An adequate iodine intake during pregnancy and lactation is important because both the foetus and the neonate are particularly vulnerable to the harmful effects of deficiency. The clinical consequences of severe iodine deficiency (ID) are easily recognised, but the effects of mild to moderate deficiency are often overlooked: thyroid enlargement in both the mother and the neonate, and hypothyroidism, hyperthyrotropinaemia and impaired neuropsychological development of the neonateReference Stanbury, Delange, Dunn and Pandav1.
In localities in which the iodine intake of the general population is adequate because of complete or partial salt iodisation programmes, the problem of ID in pregnant and lactating women, and hence in neonates, is minimal. Even in countries with a recently introduced but well-monitored salt iodisation programme, such as China, the goitre rate is low at about 5%, and the median urinary iodine (UI) concentrations of women of reproductive age and those who are pregnant and lactating indicate an adequate iodine nutrition2. This suggests that salt iodisation can prevent ID not only in schoolchildren, but also in pregnant mothers and their neonates. A randomised controlled study in China confirmed that infants born to mothers supplemented with iodised salt had significantly better gross motor function, language skills and development quotient, and that the percentage of infants born with a sub-normal development quotient was significantly lower than in controlsReference Hu, Su and Wang3. A study in an area with an effective salt iodisation programme among the general population found that infants born with a concentration of thyroid-stimulating hormone (TSH) in cord blood of less than 5 mIU l− 1 had significantly better mental and psychomotor development, better information processing skills and better cognitive development than infants with a cord blood TSH concentration above 10 mIU per lReference Choudhury and Gorman4.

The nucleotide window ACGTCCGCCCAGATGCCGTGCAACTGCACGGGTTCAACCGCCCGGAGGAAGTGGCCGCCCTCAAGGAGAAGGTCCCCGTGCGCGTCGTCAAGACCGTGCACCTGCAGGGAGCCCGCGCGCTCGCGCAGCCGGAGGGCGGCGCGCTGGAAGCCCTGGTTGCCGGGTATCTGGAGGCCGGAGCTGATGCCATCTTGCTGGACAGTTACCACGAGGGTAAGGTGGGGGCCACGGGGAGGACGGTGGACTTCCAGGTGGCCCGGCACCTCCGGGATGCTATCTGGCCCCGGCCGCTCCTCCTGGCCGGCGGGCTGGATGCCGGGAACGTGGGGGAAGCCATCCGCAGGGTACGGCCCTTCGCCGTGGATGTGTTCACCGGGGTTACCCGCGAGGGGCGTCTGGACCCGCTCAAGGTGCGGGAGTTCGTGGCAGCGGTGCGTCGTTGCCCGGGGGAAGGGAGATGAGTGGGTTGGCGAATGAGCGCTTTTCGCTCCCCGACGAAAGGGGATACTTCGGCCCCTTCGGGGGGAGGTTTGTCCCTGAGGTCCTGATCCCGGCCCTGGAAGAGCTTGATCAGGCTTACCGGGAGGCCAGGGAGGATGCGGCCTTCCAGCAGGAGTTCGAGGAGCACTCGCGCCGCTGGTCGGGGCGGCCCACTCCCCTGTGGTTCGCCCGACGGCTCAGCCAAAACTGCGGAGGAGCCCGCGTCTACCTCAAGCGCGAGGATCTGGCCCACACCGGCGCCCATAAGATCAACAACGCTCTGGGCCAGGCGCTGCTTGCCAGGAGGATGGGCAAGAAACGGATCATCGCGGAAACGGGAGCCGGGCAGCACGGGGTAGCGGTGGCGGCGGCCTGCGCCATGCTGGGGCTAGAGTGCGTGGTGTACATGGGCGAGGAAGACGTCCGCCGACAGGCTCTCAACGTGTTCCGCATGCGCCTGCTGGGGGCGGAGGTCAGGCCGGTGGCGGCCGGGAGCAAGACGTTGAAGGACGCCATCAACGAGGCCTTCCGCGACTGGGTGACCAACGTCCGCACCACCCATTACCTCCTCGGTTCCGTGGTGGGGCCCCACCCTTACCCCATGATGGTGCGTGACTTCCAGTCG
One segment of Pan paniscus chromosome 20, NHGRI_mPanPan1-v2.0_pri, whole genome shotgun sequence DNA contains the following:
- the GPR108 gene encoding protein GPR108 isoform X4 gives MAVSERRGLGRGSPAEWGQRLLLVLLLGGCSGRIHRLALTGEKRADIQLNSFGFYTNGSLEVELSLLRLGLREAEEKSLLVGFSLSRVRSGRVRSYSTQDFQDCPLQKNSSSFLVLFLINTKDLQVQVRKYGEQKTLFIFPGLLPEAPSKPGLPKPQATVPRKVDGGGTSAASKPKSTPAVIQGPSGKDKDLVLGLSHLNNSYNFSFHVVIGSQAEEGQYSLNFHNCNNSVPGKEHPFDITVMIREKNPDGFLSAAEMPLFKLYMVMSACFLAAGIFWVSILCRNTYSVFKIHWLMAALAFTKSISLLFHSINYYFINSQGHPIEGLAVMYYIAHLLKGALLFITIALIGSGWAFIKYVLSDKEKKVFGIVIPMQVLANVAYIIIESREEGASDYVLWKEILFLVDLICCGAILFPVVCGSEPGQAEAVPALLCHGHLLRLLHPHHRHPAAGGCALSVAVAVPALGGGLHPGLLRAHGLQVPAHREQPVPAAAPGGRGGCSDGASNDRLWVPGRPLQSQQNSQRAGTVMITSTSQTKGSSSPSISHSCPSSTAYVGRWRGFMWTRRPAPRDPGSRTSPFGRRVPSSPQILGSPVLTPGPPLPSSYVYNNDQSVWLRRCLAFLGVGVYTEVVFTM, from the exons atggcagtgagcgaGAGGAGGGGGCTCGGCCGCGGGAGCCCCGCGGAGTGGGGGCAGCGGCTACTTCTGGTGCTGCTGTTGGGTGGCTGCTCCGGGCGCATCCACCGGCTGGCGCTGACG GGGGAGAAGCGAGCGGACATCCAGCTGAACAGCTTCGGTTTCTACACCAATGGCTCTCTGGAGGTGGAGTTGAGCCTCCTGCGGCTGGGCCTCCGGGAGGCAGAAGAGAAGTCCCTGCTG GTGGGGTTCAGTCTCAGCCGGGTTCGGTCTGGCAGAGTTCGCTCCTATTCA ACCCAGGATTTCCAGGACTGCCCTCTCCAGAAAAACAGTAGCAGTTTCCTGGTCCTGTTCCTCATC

Apart from salt iodisation, other types of iodisation programmes can also be effective in preventing iodine deficiency disorders (IDD) in infants. For example, the iodisation of irrigation water in remote villages in Xinjang Province, China effectively and greatly reduced the neonatal and infant mortality rateReference DeLong, Leslie, Wang, Jiang, Zhang, Rakeman, Jiang, Ma and Cao5, Reference Ren, DeLong, Cao, Wang, Jiang, Jiang, Ma and O'Donnell6. Similarly, iodised oil given orally to women prior to and during pregnancy decreased the total goitre rate and the percentage of infants born with abnormal intelligence when compared with a control groupReference Zheng, Liu and Wang7.
It is generally agreed that pregnant and lactating women require a greater iodine intake than non-pregnant women, and the ICCIDD, the UNICEF and the WHO recommend a daily intake of 200 μg8. As there is no reference indicator to define ID in pregnant and lactating women, it is difficult to monitor iodine status in both the pregnant mothers and their offspring. It has been reported that an intake of more than 1000 μg iodine per day by pregnant women can result in hypothyroidism and hyperthyrotropinaemia of neonatesReference Nishiyama, Mikeda, Okada, Nakamura, Kotan and Hishinuma9. Babies born to mothers with a UI concentration of < 175 or >500 μg l− 1 were more likely to have a cord blood TSH concentration above 10 mIU l− 1 and a low birth weightReference Zhao, Xie, Mao and Zhang10. However, it can be difficult to interpret the cord blood TSH concentration as it is affected by stress during delivery.